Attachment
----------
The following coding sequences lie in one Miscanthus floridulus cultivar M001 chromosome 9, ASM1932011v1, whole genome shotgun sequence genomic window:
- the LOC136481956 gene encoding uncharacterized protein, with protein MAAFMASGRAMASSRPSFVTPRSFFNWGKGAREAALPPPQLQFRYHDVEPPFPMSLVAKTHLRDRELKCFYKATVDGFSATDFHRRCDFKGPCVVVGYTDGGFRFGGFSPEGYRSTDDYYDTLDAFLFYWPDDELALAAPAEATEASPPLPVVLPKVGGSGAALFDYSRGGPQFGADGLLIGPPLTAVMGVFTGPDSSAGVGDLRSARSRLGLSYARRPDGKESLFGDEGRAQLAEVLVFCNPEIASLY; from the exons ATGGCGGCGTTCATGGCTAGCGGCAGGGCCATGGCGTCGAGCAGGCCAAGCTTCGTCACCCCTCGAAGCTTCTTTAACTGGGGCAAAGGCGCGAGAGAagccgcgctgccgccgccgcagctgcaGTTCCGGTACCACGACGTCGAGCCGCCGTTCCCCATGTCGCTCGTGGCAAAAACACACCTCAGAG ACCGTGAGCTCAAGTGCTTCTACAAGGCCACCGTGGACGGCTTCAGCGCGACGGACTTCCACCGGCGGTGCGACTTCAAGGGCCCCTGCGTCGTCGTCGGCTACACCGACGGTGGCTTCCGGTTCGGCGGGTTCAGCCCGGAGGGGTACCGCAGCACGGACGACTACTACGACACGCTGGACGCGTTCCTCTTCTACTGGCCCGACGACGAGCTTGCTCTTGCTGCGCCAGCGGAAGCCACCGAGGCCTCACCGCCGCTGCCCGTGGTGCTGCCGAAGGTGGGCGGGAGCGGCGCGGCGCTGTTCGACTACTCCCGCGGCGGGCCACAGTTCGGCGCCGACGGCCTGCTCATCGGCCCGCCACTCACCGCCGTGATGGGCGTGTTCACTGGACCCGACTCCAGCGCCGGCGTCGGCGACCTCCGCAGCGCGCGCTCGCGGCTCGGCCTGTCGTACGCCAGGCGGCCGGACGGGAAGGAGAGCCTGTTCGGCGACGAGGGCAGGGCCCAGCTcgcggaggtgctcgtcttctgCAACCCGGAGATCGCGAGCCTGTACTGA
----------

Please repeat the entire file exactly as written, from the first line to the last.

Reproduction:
The following coding sequences lie in one Miscanthus floridulus cultivar M001 chromosome 9, ASM1932011v1, whole genome shotgun sequence genomic window:
- the LOC136481956 gene encoding uncharacterized protein, with protein MAAFMASGRAMASSRPSFVTPRSFFNWGKGAREAALPPPQLQFRYHDVEPPFPMSLVAKTHLRDRELKCFYKATVDGFSATDFHRRCDFKGPCVVVGYTDGGFRFGGFSPEGYRSTDDYYDTLDAFLFYWPDDELALAAPAEATEASPPLPVVLPKVGGSGAALFDYSRGGPQFGADGLLIGPPLTAVMGVFTGPDSSAGVGDLRSARSRLGLSYARRPDGKESLFGDEGRAQLAEVLVFCNPEIASLY; from the exons ATGGCGGCGTTCATGGCTAGCGGCAGGGCCATGGCGTCGAGCAGGCCAAGCTTCGTCACCCCTCGAAGCTTCTTTAACTGGGGCAAAGGCGCGAGAGAagccgcgctgccgccgccgcagctgcaGTTCCGGTACCACGACGTCGAGCCGCCGTTCCCCATGTCGCTCGTGGCAAAAACACACCTCAGAG ACCGTGAGCTCAAGTGCTTCTACAAGGCCACCGTGGACGGCTTCAGCGCGACGGACTTCCACCGGCGGTGCGACTTCAAGGGCCCCTGCGTCGTCGTCGGCTACACCGACGGTGGCTTCCGGTTCGGCGGGTTCAGCCCGGAGGGGTACCGCAGCACGGACGACTACTACGACACGCTGGACGCGTTCCTCTTCTACTGGCCCGACGACGAGCTTGCTCTTGCTGCGCCAGCGGAAGCCACCGAGGCCTCACCGCCGCTGCCCGTGGTGCTGCCGAAGGTGGGCGGGAGCGGCGCGGCGCTGTTCGACTACTCCCGCGGCGGGCCACAGTTCGGCGCCGACGGCCTGCTCATCGGCCCGCCACTCACCGCCGTGATGGGCGTGTTCACTGGACCCGACTCCAGCGCCGGCGTCGGCGACCTCCGCAGCGCGCGCTCGCGGCTCGGCCTGTCGTACGCCAGGCGGCCGGACGGGAAGGAGAGCCTGTTCGGCGACGAGGGCAGGGCCCAGCTcgcggaggtgctcgtcttctgCAACCCGGAGATCGCGAGCCTGTACTGA